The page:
“Stars Die” by Eric G. Juvillà, Miguel Arroyo, Javier Benitez, Connor ORT Linning, Victor Barroso & Marc Juvillà.
“A giant cathedral of flesh has appeared in the middle of the ocean on a dying world. A small group of scientists are secretly investigating it when a mysterious woman appears, facing an impossible task.”
Important note right ahead:
This review will discuss existentialism, COVID-19 and eldritch beings. Also, there are major spoilers ahead, so I suggest playing “Stars Die” first. If you cannot afford to spend 5.00 USD on the game, Eric G. Juvillà offers you a free download on the itch page.
“Stars Die” was released on itch.io in 2018 and on Steam in 2020, and also appeared in Haunted PS1’s EEK3 Indie Horror Showcase 2020. You play as a woman named Dybowski, survivor of a worldwide cataclysmic event known as “the Hole”. Her boat runs out of fuel on a mysterious alien island. Dybowski explores the area and then comes across other people who are conducting research about the location – and soon she is drawn into their quest for answers.
That is, if you want her to be. “Stars Die” is a “[non-linear real-time science fiction] mystery”, and that means that the main character can decide for herself whether or not she wants to be involved in the actions of the other people, which allows her to completely discard their individual, separate missions. There are even several moments when you can tell the people around you to just fuck off! It is all in your own hands, and that is pretty awesome.
Gameplay-wise, “Stars Die” is an exploration game with choice-branching decisions. The low-poly graphics style, along with the otherworldly aesthetic and thoughtful dialogue, made it feel like a Lovecraftian “The Elder Scrolls III: Morrowind” mod. I greatly enjoyed walking through the strange area and speaking to each of the residents – after all, it is the story that really makes the experience shine.
As Dybowski scouts the island, she can meet the other people: The doctor Ngugi, the security guard Eldridge and two scientists named Rygg and Miyazawa. If you follow the main storyline involving these four, you will accompany them as they investigate tremors in the island, hoping to find a way to fix the Hole. Together you discover that the earthquakes are actually heartbeats: The island actually is a “giant cathedral of flesh”, not just in the metaphorical sense, but a living being that has the power to repair the Hole.
Each person reacts differently to this revelation: Eldridge flees, Ngugi gives up, Miyazawa wants to destroy the creature and Rygg wants to save it so it can change the world. Choose one person and choose your ending. Or, as mentioned above, forget about them and go your own way. But when you make your final decision, it is important to take into account the lore given to the player throughout the game.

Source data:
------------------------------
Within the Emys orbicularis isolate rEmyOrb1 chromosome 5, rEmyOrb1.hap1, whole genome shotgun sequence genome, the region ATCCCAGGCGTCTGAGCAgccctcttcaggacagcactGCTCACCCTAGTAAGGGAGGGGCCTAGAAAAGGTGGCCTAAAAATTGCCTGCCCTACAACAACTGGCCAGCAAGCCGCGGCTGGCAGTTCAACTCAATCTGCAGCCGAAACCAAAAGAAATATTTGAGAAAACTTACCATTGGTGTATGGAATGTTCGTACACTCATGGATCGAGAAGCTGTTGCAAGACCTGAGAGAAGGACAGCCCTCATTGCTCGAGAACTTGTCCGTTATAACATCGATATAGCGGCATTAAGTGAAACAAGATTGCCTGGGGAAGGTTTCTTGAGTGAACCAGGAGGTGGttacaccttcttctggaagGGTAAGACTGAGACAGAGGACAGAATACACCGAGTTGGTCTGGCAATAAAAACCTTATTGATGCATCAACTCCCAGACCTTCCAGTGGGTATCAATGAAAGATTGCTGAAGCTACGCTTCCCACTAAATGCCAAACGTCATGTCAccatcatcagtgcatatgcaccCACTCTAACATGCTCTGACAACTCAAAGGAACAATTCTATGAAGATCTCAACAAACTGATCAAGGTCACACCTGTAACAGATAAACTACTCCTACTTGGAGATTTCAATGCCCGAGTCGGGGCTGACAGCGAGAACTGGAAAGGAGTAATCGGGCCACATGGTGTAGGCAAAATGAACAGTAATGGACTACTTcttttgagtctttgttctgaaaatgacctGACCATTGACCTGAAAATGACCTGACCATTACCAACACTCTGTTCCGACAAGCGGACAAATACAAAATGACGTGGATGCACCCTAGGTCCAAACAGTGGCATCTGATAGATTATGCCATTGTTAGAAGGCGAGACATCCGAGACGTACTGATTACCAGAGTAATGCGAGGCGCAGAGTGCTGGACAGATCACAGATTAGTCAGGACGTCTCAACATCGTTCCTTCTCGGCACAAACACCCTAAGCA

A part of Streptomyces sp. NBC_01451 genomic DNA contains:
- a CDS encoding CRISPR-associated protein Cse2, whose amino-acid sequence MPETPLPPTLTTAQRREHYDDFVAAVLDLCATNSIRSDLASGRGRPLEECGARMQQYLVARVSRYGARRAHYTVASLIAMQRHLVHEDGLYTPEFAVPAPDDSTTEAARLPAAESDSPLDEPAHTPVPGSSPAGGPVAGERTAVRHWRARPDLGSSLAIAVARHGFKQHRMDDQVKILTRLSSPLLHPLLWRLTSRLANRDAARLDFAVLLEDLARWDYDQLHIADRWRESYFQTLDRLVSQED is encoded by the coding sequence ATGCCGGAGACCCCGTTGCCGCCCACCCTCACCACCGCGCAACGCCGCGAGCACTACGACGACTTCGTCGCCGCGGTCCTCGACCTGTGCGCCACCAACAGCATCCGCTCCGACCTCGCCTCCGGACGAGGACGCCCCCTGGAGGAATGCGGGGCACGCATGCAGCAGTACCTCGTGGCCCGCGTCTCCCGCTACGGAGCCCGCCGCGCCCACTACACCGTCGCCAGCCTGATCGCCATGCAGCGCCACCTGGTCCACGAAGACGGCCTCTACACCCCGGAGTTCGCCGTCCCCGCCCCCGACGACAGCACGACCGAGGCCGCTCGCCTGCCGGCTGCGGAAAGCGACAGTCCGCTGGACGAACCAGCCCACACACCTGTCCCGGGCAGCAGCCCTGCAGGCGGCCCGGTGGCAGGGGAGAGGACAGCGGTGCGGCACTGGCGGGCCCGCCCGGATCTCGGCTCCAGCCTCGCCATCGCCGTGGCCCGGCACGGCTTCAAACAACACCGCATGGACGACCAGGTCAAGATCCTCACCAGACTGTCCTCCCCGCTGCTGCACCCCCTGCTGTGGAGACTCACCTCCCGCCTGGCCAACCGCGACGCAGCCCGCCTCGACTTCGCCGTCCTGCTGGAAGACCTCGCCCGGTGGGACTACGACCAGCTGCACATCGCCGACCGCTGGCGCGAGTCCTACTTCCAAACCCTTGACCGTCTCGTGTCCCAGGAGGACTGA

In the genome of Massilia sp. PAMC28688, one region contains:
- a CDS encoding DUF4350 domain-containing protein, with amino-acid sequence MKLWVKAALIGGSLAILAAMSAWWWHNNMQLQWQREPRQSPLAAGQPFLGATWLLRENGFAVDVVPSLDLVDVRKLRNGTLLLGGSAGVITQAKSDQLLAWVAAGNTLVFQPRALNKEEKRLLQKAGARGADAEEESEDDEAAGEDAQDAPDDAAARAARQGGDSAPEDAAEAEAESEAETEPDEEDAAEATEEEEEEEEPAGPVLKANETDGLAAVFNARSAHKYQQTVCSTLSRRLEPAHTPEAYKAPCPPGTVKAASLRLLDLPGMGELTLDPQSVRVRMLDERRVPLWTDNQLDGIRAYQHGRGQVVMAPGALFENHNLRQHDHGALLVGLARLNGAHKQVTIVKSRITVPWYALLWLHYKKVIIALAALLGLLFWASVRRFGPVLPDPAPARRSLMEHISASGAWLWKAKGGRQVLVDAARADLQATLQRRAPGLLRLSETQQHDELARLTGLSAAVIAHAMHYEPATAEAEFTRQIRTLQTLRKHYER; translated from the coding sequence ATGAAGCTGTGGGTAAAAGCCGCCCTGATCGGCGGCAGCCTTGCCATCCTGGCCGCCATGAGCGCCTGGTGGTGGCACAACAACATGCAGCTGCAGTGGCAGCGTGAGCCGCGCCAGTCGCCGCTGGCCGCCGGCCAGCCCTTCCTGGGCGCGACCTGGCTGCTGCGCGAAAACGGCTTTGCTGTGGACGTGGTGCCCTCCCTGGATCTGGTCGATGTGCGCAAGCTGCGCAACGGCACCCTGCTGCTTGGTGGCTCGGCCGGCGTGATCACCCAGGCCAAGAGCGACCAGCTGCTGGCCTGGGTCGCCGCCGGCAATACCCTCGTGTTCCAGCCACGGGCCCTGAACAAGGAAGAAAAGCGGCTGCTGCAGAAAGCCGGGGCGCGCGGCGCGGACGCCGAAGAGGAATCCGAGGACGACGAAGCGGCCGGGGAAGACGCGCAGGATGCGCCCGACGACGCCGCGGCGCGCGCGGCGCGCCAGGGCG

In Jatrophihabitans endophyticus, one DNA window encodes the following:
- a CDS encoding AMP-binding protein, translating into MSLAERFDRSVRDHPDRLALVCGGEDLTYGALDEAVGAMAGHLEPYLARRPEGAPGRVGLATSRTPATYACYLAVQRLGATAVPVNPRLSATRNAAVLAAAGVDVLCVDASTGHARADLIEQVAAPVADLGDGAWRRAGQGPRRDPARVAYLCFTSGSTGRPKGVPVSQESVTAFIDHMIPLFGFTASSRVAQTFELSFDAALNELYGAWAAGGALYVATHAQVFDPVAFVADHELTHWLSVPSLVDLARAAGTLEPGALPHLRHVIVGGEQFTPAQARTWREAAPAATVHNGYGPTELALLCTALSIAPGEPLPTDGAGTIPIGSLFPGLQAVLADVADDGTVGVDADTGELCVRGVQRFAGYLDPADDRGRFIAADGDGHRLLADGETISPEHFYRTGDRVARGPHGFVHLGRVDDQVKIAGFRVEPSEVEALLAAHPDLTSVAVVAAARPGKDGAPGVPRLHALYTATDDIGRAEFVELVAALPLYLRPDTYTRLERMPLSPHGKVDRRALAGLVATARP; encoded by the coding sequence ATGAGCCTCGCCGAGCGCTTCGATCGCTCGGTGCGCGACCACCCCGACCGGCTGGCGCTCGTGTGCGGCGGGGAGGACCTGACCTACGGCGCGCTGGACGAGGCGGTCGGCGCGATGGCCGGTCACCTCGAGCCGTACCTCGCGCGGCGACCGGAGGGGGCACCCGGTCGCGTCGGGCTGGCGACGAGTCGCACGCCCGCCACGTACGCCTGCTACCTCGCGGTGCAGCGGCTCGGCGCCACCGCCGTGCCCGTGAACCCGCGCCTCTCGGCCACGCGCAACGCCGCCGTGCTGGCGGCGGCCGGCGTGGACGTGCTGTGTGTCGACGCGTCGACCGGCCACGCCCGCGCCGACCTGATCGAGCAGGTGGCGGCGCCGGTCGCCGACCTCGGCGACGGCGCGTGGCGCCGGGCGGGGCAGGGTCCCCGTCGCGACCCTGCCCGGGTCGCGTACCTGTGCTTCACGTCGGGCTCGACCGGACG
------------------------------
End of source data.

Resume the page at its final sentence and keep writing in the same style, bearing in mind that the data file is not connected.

The Hole seems to have been some sort of impact in the Earth, and the closer you get to it, the sicker you get. We also learn that after the Hole, humanity came together to try and stop the apocalypse, which led to the creation of the Union. The Union is a council of scientists who, as Eldridge says, “[took] over governments, or what was left of them.” Different characters have different views of the Union; Eldridge sees it as a desperate group capable of mass deception, while Miyazawa views it as a symbol of humanity banding together for a better future. With all this information in mind, let us take a look at the four main endings of “Stars Die”.
If you escape with Eldridge, the two of you can leave by boat, only to find the island once again as you sail through the dark waters. Perhaps it continued to grow while you were gone and was able to catch up with you? Regardless, trying to leave the island did not solve anything. Surrendering to fate with Ngugi yields different results. The two of you wander into the ocean to escape “the crushing truth of uncertainty”, and after you close your eyes, the game shows us the same ocean, but now with two large flower-like structures poking out of the water. Have Ngugi and Dybowski become part of the island? It remains unclear.
Miyazawa walks off to stop the creature. She says: “If we let something else fix the problem for us, the Union will lose all reason to exist. The next day, all the nations would be at each other’s throats again and back to square one. We will have learned nothing.” If you go to the center of the island with her, she sees that the creature’s plan is “to tackle the Hole itself by transforming Earth, not to change us directly.” Therefore, she wants the being to heal the world, but also let the Union take credit for the change and then blame the entity to create a new common enemy for people to battle: “[As] long as there is something to fight for, humanity can endure… We won’t resign to the whims of outer beings. And they will pay the price for this interference.”